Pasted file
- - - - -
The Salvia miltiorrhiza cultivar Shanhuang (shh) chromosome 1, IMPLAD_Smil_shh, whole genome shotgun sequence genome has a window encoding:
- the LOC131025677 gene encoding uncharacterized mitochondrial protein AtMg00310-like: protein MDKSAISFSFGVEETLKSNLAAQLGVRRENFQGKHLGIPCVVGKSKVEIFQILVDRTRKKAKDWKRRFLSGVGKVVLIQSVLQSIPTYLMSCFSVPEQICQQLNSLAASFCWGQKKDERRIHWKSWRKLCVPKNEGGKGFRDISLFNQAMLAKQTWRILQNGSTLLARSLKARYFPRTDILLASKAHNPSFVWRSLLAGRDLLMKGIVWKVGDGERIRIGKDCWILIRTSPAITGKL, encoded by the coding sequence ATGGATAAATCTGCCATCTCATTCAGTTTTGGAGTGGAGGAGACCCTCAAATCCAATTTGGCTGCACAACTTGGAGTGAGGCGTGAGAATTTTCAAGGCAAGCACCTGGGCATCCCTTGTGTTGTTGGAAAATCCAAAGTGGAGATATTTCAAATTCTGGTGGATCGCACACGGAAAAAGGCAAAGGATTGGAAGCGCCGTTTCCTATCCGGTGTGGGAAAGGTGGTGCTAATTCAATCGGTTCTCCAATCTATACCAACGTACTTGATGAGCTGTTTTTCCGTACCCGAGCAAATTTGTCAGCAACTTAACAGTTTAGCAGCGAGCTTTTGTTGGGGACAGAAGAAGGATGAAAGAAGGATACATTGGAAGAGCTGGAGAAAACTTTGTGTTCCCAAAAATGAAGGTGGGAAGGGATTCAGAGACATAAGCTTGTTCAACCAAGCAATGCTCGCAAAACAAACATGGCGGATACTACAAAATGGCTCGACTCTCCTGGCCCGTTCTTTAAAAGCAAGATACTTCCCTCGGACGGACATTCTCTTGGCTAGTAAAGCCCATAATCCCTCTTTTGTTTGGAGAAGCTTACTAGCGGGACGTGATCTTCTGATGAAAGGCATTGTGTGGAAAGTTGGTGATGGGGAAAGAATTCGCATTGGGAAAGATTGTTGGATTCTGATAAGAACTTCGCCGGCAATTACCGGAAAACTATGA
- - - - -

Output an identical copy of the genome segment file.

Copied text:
The Salvia miltiorrhiza cultivar Shanhuang (shh) chromosome 1, IMPLAD_Smil_shh, whole genome shotgun sequence genome has a window encoding:
- the LOC131025677 gene encoding uncharacterized mitochondrial protein AtMg00310-like: protein MDKSAISFSFGVEETLKSNLAAQLGVRRENFQGKHLGIPCVVGKSKVEIFQILVDRTRKKAKDWKRRFLSGVGKVVLIQSVLQSIPTYLMSCFSVPEQICQQLNSLAASFCWGQKKDERRIHWKSWRKLCVPKNEGGKGFRDISLFNQAMLAKQTWRILQNGSTLLARSLKARYFPRTDILLASKAHNPSFVWRSLLAGRDLLMKGIVWKVGDGERIRIGKDCWILIRTSPAITGKL, encoded by the coding sequence ATGGATAAATCTGCCATCTCATTCAGTTTTGGAGTGGAGGAGACCCTCAAATCCAATTTGGCTGCACAACTTGGAGTGAGGCGTGAGAATTTTCAAGGCAAGCACCTGGGCATCCCTTGTGTTGTTGGAAAATCCAAAGTGGAGATATTTCAAATTCTGGTGGATCGCACACGGAAAAAGGCAAAGGATTGGAAGCGCCGTTTCCTATCCGGTGTGGGAAAGGTGGTGCTAATTCAATCGGTTCTCCAATCTATACCAACGTACTTGATGAGCTGTTTTTCCGTACCCGAGCAAATTTGTCAGCAACTTAACAGTTTAGCAGCGAGCTTTTGTTGGGGACAGAAGAAGGATGAAAGAAGGATACATTGGAAGAGCTGGAGAAAACTTTGTGTTCCCAAAAATGAAGGTGGGAAGGGATTCAGAGACATAAGCTTGTTCAACCAAGCAATGCTCGCAAAACAAACATGGCGGATACTACAAAATGGCTCGACTCTCCTGGCCCGTTCTTTAAAAGCAAGATACTTCCCTCGGACGGACATTCTCTTGGCTAGTAAAGCCCATAATCCCTCTTTTGTTTGGAGAAGCTTACTAGCGGGACGTGATCTTCTGATGAAAGGCATTGTGTGGAAAGTTGGTGATGGGGAAAGAATTCGCATTGGGAAAGATTGTTGGATTCTGATAAGAACTTCGCCGGCAATTACCGGAAAACTATGA